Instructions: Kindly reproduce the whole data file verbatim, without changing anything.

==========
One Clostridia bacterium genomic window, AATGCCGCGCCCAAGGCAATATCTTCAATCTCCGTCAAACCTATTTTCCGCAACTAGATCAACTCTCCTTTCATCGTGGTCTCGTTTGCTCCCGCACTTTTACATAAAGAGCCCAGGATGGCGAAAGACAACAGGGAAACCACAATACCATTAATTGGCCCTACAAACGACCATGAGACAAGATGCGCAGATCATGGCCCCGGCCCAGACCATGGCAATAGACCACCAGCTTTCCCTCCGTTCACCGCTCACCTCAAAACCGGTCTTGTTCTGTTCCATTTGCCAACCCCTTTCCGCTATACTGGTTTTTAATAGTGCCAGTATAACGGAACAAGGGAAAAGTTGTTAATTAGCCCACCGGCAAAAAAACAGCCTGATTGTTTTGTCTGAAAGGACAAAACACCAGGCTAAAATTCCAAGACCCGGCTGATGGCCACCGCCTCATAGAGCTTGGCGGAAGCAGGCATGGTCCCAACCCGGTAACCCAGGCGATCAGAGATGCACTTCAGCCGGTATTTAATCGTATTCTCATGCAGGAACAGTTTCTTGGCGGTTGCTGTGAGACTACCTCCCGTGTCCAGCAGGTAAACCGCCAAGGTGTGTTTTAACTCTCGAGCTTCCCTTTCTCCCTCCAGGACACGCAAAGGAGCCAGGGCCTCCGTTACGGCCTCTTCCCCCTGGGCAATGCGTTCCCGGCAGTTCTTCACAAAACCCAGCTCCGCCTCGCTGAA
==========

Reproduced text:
One Clostridia bacterium genomic window, AATGCCGCGCCCAAGGCAATATCTTCAATCTCCGTCAAACCTATTTTCCGCAACTAGATCAACTCTCCTTTCATCGTGGTCTCGTTTGCTCCCGCACTTTTACATAAAGAGCCCAGGATGGCGAAAGACAACAGGGAAACCACAATACCATTAATTGGCCCTACAAACGACCATGAGACAAGATGCGCAGATCATGGCCCCGGCCCAGACCATGGCAATAGACCACCAGCTTTCCCTCCGTTCACCGCTCACCTCAAAACCGGTCTTGTTCTGTTCCATTTGCCAACCCCTTTCCGCTATACTGGTTTTTAATAGTGCCAGTATAACGGAACAAGGGAAAAGTTGTTAATTAGCCCACCGGCAAAAAAACAGCCTGATTGTTTTGTCTGAAAGGACAAAACACCAGGCTAAAATTCCAAGACCCGGCTGATGGCCACCGCCTCATAGAGCTTGGCGGAAGCAGGCATGGTCCCAACCCGGTAACCCAGGCGATCAGAGATGCACTTCAGCCGGTATTTAATCGTATTCTCATGCAGGAACAGTTTCTTGGCGGTTGCTGTGAGACTACCTCCCGTGTCCAGCAGGTAAACCGCCAAGGTGTGTTTTAACTCTCGAGCTTCCCTTTCTCCCTCCAGGACACGCAAAGGAGCCAGGGCCTCCGTTACGGCCTCTTCCCCCTGGGCAATGCGTTCCCGGCAGTTCTTCACAAAACCCAGCTCCGCCTCGCTGAA